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Published on Thursday, June 22, 2017

OMB starts the clock on ClubLink application

Board sets deadlines for town to make decisions on Glen Abbey property

OMB starts the clock on ClubLink application
Glen Abbey golf course
- Metroland Media
By Nathan Howes, Oakville Beaver
The Ontario Municipal Board (OMB) has ruled in favour of ClubLink regarding its development application for the Glen Abbey golf course.

Under the Planning Act, the town now has 120 days to consider and decide on the merits of the application for rezoning (Oct. 5) and 180 days to consider and decide on the merits of the application for an Official Plan Amendment (Dec. 4) to permit the complete redevelopment of the golf course.

If the town does not make a decision within this time frame, ClubLink would be in a position to appeal its applications directly to the OMB for decision.

The OMB’s decision to deem ClubLink’s application complete is disappointing for the town, it stated in a media release Thursday.

“Council is very disappointed that, less than one month after a decision that recognized that the town’s comprehensive planning studies underway were valid and necessary given the magnitude of the Glen Abbey proposal, another board decision says we must accept development applications for processing,” said Mayor Rob Burton.

“No doubt our residents are confused by this decision, but the town will move forward to review the application within the timelines established under the Planning Act.”

ClubLink also reacted to the OMB decision and emailed a statement to the Beaver Thursday evening.

“We respect the OMB process. In terms of our ongoing application process, we are reviewing the implications of the decision at this time,” said Robert Visentin, ClubLink senior vice-president.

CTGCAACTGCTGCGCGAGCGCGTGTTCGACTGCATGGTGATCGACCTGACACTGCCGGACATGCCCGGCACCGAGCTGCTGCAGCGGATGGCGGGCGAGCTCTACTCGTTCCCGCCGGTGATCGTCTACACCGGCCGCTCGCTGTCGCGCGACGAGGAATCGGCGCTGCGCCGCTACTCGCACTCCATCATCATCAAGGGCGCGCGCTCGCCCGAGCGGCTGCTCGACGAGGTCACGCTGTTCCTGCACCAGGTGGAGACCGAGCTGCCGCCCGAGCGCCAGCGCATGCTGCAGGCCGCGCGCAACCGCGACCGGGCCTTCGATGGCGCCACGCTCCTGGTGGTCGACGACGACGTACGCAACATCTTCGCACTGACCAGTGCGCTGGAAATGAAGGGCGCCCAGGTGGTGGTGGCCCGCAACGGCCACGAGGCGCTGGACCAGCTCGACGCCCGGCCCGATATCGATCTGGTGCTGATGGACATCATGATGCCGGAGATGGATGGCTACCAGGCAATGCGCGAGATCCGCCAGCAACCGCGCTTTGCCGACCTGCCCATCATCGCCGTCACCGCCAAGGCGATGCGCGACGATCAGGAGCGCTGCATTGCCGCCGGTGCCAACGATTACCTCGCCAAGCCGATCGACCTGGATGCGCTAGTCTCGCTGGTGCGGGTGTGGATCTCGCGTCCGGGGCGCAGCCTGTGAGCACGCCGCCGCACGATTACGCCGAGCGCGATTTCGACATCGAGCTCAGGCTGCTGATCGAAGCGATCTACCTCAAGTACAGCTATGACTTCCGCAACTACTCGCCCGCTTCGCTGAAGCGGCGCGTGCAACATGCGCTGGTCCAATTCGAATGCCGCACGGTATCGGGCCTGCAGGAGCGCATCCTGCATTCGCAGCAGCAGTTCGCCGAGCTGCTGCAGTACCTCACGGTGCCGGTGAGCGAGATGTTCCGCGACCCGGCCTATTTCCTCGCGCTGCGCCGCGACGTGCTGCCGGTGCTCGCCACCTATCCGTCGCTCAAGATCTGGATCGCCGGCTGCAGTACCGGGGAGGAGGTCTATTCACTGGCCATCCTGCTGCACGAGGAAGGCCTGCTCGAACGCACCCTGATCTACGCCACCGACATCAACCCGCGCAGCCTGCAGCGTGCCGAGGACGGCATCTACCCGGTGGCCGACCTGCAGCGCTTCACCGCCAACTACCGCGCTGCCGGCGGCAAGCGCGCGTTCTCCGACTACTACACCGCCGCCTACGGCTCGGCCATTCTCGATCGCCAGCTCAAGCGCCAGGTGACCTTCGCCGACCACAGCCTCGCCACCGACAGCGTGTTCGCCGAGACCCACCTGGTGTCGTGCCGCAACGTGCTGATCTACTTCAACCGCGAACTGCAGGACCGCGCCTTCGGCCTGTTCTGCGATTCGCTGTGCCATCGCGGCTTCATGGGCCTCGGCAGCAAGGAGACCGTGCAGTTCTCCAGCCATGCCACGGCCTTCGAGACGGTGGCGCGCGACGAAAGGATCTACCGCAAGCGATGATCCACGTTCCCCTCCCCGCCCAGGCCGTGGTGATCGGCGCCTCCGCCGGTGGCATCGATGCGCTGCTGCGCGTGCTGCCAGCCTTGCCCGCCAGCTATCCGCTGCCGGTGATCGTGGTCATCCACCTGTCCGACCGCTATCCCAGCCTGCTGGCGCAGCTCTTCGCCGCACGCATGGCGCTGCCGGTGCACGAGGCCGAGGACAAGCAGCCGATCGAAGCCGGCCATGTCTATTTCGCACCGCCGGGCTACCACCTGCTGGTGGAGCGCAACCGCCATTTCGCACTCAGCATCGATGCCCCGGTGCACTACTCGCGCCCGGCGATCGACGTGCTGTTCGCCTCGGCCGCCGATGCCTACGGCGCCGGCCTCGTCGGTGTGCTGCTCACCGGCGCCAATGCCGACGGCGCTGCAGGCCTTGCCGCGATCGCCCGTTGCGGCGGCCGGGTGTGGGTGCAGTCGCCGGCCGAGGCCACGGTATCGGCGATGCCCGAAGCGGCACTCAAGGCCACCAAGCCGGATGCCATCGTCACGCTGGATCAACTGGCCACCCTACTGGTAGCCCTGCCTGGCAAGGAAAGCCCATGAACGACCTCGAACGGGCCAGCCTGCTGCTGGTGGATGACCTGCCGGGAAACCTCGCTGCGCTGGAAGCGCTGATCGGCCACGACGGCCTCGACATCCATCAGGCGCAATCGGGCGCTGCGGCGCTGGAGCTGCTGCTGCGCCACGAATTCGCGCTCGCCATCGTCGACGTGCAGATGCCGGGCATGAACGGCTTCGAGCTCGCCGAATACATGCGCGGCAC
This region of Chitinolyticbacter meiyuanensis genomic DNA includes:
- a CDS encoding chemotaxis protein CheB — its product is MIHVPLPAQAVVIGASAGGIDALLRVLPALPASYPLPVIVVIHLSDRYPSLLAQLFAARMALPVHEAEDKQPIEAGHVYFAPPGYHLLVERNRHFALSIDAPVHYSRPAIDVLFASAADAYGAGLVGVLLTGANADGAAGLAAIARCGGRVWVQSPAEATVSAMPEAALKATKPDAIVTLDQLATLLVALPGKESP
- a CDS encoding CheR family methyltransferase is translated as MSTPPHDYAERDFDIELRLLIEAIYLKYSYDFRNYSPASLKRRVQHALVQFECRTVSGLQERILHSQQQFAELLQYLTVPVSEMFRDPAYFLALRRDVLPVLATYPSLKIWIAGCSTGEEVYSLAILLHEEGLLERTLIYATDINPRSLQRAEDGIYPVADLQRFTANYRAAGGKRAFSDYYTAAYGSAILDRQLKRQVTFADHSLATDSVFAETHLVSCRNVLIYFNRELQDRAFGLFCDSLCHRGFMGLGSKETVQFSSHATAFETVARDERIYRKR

Deeming it complete as of its decision June 7, the OMB ruling was publicly-released Thursday afternoon, June 22, after three months of considering evidence and testimony presented by the Town of Oakville and ClubLink at a one-day hearing in March.

On Nov. 10, 2016, Glen Abbey property owners ClubLink submitted its application to the town, proposing to redevelop the lands into 3,222 residential units, 121,000 square feet of new commercial space and about 124 acres of permanent, publicly-accessible green space.

The application decision comes on the heels of a separate ruling by the OMB, which sided with the town last month on keeping its interim control bylaw (ICBL) and one-year extension in place until Jan. 31, 2018.

The ICBL was deemed appropriate and necessary to examine the implications of ClubLink’s proposed development at the 1333 Dorval Dr. property.

The bylaw temporarily blocks development of the lands.

Despite the most recent OMB ruling, the town is still moving forward with the next steps required to implement the Cultural Heritage Landscape assessments and Urban Structure Review that were approved by council May 15 and June 12, respectively, says Jane Clohecy, commissioner of community development.

“While the town is disappointed with this latest decision, it does not change the fact the town’s ICBL remains in place and no substantive changes to the land use at Glen Abbey property can take place before the town’s planning studies have been completed,” said Clohecy, in the media release.

“We fully anticipate using the results of the planning studies underway to assess the merits of the proposed redevelopment of the lands.”

ClubLink’s development proposal will now be reviewed through the town’s development review process in order to make a recommendation to council within the Planning Act timelines.

The process includes public notice and feedback on the applications:

• ClubLink’s development application is now posted to the town’s website so members of the public may register for official notices and provide feedback.

• Signs will be posted on the perimeter of the golf course site shortly indicating a development proposal has been submitted to the town.

• A public information meeting will held in mid-July to explain the application and receive public comments.

• A report outlining the staff recommendation to council will be posted on the website prior to the application being considered by council for review by the public.

• Members of the public may provide feedback in writing or in person any time before a final decision is made by Planning and Development.

For more information on the town’s ICBL and planning studies, visit oakville.ca.
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Author: Mayor Rob Burton

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